Figuring out what to say to a grieving person can leave you feeling uncertain and uncomfortable. Though these feelings are normal, it is also crucial to provide comfort and support to the grieving after a loss. There are several things you can say to console someone who has recently lost a loved one.
Words to Say
Knowing what to say to a grieving person can be nerve-wracking for anyone. Statements that support the grieving person, like saying, "I love you," "I care about you," or "I am thinking of you," can be beneficial, according to Everplans.com's article, "How to Express Sympathy: What to Say and What Not to Say." You can also express positive memories you have of the deceased, like mentioning how kind she was or discussing his best jokes. This can also be the opportunity to offer help, like telling the grieving person you can pick up his children from school or offering to help write the deceased's eulogy.
Words You Should Avoid
Some sympathetic words may sound kind, but can actually be hurtful or painful for a grieving person to hear. Making assumptions about the religious beliefs of the grieving or deceased, like saying someone is in a "better place," should be avoided, according to Everplans.com's article, "How to Express Sympathy: What to Say and What Not to Say." A positive spin on someone's death, like saying, "At least it was quick, so she wasn't in pain," can also be hurtful. Other comments, like telling a grief-stricken person not to worry or that they will get over it, should also be avoided.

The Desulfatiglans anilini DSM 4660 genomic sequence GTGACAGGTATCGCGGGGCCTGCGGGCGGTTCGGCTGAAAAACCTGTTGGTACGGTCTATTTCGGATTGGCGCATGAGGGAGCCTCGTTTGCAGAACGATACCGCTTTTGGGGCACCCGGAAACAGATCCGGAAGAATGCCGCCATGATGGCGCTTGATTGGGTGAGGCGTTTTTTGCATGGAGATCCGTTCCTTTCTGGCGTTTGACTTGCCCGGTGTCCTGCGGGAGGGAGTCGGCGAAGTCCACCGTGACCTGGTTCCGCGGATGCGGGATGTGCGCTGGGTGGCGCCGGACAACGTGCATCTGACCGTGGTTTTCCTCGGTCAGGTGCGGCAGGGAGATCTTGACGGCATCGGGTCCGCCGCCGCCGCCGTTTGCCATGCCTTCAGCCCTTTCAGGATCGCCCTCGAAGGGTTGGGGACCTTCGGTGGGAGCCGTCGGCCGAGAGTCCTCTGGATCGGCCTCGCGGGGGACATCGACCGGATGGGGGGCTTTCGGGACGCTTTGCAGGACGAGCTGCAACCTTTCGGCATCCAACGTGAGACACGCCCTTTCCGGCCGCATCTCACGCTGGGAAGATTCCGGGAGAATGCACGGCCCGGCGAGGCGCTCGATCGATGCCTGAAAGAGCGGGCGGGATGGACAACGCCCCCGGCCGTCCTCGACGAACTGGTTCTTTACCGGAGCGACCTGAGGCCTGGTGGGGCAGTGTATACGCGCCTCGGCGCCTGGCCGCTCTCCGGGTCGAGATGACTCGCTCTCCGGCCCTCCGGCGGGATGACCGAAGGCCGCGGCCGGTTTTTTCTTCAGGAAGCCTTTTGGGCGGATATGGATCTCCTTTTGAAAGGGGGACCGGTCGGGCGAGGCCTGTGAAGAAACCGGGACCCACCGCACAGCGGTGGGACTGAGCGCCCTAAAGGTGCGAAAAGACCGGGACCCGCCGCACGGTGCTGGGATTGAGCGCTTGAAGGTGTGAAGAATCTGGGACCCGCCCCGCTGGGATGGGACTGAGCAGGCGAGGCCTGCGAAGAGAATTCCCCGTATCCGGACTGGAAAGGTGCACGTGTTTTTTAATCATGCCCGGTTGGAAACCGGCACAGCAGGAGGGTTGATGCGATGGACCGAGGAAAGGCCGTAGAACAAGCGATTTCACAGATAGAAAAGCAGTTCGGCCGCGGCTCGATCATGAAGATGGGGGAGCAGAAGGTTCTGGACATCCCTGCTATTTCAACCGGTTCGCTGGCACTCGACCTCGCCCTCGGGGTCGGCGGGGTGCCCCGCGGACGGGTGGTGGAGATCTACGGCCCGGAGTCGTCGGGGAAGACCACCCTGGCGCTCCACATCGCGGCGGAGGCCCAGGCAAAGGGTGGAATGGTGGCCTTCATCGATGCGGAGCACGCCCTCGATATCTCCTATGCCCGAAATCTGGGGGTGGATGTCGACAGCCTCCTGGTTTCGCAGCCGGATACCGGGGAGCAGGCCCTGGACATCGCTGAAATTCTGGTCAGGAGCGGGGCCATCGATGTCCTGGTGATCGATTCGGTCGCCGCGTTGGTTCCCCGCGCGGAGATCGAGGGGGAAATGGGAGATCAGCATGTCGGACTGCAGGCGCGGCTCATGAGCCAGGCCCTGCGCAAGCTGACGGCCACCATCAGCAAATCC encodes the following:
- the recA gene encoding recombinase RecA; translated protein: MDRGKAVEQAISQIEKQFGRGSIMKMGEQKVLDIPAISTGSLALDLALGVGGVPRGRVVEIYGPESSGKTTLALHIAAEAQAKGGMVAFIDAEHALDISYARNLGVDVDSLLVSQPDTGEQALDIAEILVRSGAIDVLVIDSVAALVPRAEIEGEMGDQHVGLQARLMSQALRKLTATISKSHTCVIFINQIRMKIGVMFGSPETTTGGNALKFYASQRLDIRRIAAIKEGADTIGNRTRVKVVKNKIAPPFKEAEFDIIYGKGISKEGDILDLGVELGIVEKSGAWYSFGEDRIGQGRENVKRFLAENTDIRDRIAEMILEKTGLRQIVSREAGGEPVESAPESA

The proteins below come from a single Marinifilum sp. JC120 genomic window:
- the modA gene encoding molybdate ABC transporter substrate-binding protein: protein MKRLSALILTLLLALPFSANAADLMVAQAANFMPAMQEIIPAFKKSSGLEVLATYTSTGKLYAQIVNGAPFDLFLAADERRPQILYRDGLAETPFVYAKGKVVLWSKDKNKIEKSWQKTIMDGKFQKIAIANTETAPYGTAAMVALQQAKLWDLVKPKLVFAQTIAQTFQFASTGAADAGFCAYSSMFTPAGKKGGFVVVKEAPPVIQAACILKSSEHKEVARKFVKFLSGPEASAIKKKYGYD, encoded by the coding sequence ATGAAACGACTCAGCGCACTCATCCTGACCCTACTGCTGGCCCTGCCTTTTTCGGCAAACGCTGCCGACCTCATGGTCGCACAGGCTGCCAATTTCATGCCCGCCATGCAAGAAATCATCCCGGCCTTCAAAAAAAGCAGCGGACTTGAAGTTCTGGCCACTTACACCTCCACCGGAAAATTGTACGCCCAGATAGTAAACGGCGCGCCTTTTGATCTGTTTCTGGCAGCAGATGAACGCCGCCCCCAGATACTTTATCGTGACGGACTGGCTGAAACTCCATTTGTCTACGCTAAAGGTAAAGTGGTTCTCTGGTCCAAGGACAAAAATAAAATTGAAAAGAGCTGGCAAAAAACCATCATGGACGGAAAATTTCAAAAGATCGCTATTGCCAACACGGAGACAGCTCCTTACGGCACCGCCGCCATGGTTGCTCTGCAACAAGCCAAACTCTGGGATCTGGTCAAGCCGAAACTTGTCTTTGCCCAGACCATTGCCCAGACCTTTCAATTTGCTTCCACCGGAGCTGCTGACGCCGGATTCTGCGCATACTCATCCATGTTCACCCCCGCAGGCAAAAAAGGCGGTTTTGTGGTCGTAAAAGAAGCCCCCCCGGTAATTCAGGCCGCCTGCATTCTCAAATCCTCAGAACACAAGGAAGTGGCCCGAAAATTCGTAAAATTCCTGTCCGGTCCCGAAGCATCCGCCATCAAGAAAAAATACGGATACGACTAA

Besides giving condolences in person, sympathy letters are another common way to express your feelings to the family of the deceased. When you do write, you should avoid asking about the details of the deceased's death, according to the Emily Post Institute article, "Sympathy Notes and Letters." Notes can be as short as a single line. You might write, "We were saddened to hear about Jill's death. She was a thoughtful and funny person, and she will be deeply missed. You are in our thoughts."
If you give a gift or send a sympathy letter, it is also acceptable to tell the grieving person - verbally or in writing - that there is no need to acknowledge it, according to the Emily Post Institute article, "Sympathy Notes and Letters." This can be comforting to family members, who may be overwhelmed with writing notes to other mourners. If you give advice during this time, you should do so gently and avoid telling the mourner what to do, according to the U.S. Department Health and Human Services LifeCare Guide, "Helping Others Cope With Grief."
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